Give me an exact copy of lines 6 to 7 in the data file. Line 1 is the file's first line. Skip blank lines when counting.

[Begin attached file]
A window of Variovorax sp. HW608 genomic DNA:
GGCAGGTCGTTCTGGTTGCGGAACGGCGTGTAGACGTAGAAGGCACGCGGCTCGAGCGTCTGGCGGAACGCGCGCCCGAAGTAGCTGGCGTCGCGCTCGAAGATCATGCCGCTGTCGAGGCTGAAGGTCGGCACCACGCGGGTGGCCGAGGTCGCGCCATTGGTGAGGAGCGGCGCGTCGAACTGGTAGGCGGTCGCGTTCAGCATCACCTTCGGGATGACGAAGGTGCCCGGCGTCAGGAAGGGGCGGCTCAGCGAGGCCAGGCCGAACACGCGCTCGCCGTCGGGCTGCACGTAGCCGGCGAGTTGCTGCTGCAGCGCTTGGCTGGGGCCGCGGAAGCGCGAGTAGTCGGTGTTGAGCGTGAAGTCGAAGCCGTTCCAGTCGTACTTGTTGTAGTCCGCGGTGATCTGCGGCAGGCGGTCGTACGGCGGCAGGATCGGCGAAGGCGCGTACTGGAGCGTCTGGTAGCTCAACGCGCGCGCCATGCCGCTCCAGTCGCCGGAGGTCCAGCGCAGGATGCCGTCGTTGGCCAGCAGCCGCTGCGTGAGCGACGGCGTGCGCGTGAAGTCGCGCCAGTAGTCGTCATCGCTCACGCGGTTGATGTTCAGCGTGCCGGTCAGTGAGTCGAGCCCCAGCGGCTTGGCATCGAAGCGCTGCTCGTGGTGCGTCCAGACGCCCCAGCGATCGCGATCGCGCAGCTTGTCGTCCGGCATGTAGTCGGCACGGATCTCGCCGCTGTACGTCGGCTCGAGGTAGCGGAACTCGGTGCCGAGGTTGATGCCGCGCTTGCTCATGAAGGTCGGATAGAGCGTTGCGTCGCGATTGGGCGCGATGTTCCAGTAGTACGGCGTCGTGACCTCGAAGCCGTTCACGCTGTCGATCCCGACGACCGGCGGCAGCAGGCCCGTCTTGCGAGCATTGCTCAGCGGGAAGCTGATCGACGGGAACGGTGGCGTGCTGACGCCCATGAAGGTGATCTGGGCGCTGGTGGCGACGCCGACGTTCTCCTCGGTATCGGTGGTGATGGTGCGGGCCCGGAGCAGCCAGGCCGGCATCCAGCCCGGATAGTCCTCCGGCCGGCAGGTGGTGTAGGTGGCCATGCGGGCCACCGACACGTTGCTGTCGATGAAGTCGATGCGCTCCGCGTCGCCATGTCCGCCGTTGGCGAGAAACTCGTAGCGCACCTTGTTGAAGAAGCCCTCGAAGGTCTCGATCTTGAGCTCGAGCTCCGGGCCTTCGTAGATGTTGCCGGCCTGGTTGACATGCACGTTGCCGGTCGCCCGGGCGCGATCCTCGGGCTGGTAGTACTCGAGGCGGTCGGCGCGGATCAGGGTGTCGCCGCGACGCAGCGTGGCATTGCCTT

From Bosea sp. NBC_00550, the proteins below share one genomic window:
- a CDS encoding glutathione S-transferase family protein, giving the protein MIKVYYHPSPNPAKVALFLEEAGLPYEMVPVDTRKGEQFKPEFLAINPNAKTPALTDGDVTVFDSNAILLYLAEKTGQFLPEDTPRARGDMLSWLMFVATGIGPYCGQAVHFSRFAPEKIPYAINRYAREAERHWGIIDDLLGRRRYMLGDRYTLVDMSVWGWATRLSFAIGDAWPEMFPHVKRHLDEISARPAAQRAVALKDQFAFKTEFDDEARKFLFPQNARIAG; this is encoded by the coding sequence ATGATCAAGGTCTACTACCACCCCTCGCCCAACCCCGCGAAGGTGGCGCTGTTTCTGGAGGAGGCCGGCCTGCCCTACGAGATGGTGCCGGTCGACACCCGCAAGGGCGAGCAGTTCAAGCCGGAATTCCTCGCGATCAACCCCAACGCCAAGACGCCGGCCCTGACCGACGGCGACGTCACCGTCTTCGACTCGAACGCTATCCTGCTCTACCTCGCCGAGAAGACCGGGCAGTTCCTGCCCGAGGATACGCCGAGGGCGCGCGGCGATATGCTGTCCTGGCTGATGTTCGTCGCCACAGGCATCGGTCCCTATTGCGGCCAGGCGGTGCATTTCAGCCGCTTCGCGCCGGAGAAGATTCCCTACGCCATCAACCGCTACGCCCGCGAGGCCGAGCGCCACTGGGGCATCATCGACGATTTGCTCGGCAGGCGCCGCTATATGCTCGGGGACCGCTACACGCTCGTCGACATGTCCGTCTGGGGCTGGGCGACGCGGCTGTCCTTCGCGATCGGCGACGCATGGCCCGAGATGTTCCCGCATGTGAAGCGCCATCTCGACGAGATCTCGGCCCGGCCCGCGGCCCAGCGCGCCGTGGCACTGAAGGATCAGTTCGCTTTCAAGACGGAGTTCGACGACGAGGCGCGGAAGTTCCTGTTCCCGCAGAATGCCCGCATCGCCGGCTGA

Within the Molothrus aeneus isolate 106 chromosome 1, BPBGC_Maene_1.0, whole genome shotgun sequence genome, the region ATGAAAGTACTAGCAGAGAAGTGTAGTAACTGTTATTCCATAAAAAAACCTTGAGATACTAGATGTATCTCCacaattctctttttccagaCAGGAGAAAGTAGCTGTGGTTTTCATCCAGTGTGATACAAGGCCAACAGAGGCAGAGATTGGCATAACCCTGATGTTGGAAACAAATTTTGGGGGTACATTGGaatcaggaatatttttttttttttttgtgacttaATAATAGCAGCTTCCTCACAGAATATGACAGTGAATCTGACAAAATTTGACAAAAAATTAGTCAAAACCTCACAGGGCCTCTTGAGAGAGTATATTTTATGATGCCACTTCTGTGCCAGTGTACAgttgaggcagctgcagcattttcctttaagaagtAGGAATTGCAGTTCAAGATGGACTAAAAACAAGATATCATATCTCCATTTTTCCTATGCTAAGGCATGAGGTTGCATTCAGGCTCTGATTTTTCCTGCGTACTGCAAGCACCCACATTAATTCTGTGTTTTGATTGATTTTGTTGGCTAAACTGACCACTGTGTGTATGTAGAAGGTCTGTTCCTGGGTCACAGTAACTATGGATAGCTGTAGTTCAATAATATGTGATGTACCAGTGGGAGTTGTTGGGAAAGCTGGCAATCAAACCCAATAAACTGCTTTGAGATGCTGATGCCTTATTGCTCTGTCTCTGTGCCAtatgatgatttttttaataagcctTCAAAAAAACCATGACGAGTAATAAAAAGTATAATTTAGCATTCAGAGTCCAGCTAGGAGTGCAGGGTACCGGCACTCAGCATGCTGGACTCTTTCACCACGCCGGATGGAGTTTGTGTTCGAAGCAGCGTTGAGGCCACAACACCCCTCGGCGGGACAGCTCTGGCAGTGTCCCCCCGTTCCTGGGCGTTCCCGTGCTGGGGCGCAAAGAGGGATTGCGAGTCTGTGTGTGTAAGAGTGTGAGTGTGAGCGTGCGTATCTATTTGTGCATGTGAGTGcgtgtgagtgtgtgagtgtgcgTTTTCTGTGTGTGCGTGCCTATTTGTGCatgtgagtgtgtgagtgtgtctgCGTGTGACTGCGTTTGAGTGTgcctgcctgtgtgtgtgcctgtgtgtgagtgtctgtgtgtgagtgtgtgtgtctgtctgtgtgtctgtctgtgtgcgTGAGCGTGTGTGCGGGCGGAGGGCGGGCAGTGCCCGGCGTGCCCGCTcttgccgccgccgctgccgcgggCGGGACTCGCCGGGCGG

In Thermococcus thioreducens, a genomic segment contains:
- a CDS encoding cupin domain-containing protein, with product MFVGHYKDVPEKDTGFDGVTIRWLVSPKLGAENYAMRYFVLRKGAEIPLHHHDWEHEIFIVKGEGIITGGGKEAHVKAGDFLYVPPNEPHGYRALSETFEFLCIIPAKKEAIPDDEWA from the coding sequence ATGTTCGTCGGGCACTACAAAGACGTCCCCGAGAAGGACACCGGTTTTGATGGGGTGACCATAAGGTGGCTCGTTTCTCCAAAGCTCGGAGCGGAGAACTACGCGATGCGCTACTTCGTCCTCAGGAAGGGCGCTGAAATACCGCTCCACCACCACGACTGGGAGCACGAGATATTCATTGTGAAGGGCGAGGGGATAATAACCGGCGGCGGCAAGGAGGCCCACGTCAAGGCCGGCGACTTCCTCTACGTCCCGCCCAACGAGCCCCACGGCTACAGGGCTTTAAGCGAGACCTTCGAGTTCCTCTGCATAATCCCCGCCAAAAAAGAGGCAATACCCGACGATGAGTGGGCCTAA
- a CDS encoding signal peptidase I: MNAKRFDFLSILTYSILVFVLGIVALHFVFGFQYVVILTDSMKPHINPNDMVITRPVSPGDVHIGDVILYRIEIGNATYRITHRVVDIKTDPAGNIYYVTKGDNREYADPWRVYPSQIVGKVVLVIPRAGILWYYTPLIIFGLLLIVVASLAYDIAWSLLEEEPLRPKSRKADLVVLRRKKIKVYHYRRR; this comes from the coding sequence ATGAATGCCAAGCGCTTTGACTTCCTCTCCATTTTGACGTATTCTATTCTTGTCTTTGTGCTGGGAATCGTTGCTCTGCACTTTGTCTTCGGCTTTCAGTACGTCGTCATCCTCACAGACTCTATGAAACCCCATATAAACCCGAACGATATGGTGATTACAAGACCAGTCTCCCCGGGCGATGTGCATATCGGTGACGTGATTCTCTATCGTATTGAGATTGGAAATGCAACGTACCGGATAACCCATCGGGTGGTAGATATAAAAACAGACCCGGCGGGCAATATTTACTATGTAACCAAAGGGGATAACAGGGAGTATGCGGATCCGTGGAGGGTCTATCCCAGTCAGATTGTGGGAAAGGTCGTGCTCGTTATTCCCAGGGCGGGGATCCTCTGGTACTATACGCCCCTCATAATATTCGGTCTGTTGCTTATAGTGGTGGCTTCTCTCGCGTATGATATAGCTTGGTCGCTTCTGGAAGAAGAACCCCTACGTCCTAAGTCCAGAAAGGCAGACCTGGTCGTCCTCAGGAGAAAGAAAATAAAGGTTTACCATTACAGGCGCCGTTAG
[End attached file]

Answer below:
In Thermococcus thioreducens, a genomic segment contains:
- a CDS encoding cupin domain-containing protein, with product MFVGHYKDVPEKDTGFDGVTIRWLVSPKLGAENYAMRYFVLRKGAEIPLHHHDWEHEIFIVKGEGIITGGGKEAHVKAGDFLYVPPNEPHGYRALSETFEFLCIIPAKKEAIPDDEWA from the coding sequence ATGTTCGTCGGGCACTACAAAGACGTCCCCGAGAAGGACACCGGTTTTGATGGGGTGACCATAAGGTGGCTCGTTTCTCCAAAGCTCGGAGCGGAGAACTACGCGATGCGCTACTTCGTCCTCAGGAAGGGCGCTGAAATACCGCTCCACCACCACGACTGGGAGCACGAGATATTCATTGTGAAGGGCGAGGGGATAATAACCGGCGGCGGCAAGGAGGCCCACGTCAAGGCCGGCGACTTCCTCTACGTCCCGCCCAACGAGCCCCACGGCTACAGGGCTTTAAGCGAGACCTTCGAGTTCCTCTGCATAATCCCCGCCAAAAAAGAGGCAATACCCGACGATGAGTGGGCCTAA